Is Airbnb a threat to hoteliers?

Has Airbnb eaten into the business travel market?

18 June 2019
In 2014 we discussed a report published by the PWC, it found that ‘sharing economy’ businesses, more specifically, would have the potential to steal significant levels of market value and drive down hotel needs drastically within a short time frame., which offers home-owners an online platform where they can rent their rooms to travellers wanting non-hotel alternatives, already operates in a staggering 33,000 cities in 192 countries. The privately owned company, founded in 2008, had already served 6 million travellers in finding alternative accommodation in 2014 alone.

While the company’s CEO, Brian Chesky, has publicly stated Airbnb was not founded as a disrupting company,  its seemed likely that Airbnb will become exactly that, with estimates of the business cutting into sales of budget hotels by 5% in 2016. If current growth rates continue, by 2020 this rate was reported to increase to 15% for budget hotels and 4% for luxury.

Moreover, Airbnb at the time was unintentionally shifting into business travel, with even more companies letting staff book their own accommodation while giving them incentives to be ‘thrifty’ and now new figures from Airbnb state that more than 500,000+ companies around the globe use them for their business travel.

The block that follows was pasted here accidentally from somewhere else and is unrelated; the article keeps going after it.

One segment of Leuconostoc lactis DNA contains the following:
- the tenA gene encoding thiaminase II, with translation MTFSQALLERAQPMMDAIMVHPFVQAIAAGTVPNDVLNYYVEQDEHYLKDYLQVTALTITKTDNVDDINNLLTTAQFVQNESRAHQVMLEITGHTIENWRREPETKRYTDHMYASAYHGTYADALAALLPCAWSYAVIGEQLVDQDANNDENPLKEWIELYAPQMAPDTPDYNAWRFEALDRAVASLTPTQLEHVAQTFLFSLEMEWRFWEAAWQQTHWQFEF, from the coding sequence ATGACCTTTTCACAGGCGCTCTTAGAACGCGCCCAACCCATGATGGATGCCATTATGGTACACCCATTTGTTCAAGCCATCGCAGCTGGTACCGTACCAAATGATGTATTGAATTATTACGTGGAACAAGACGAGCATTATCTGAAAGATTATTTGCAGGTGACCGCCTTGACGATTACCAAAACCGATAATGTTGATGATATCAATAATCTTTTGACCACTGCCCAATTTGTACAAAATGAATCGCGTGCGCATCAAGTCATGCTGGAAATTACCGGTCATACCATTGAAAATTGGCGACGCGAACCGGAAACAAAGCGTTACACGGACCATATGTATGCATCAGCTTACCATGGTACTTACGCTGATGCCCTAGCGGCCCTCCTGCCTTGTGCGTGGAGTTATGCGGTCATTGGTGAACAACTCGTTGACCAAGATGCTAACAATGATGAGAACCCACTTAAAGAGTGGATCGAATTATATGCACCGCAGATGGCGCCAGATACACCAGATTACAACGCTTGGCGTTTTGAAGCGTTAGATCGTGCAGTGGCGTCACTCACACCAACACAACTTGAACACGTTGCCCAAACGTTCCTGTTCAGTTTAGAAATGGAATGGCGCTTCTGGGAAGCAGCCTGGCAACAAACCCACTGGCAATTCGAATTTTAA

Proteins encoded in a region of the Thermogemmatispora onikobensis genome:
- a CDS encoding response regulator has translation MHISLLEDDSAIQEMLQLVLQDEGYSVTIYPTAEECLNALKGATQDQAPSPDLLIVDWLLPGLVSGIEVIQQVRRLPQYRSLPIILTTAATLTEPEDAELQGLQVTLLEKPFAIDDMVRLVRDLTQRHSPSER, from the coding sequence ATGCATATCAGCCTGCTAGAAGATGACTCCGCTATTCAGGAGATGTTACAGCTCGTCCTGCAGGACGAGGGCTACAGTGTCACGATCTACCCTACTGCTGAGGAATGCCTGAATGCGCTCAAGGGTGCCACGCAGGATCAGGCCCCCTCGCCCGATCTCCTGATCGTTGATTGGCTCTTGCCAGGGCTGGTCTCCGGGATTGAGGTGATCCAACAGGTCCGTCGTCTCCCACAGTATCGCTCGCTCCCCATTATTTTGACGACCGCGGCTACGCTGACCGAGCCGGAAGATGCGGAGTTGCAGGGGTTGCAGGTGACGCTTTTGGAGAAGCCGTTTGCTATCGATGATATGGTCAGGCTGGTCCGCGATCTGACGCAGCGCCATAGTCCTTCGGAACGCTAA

With 2020 just around the corner what does the picture look like, how much of the business travel market has Airbnb been able to take and is it really a threat or just another option.

Since 2014 Airbnb have kept adding more features to its offering showing an increased pursuit of business travel and over this time have, as predicted, increased their business travel reservations to 15% of their overall bookings.

Airbnb for business trips is appealing, especially for companies that want to cut their bottom line. On average the saving in some major cities can be as high as 30% (AirDNA) However, cost should never be the only factor when considering what accommodation to use. Savings made on an Airbnb booking may jeopardise the companies negotiated hotel program by diluting the amount of nights used, making it difficult to obtain these preferential rates in the future.

Other areas to consider are safety and traveller peace of mind, Airbnb have endorsed many safety and security procedures to build client confidence, however the traveller is still putting their trust in a stranger’s property and hoping their choice is a safe one. Something that must be on all travel managers radars when assessing well-being and duty of care, extra stresses are not beneficial when preparing for that all-important client meeting.

It looks like Airbnb have enough benefits to keep increasing its share in the market, but are they the major disruptor hoteliers fear? For now, it looks like they may be just another choice.


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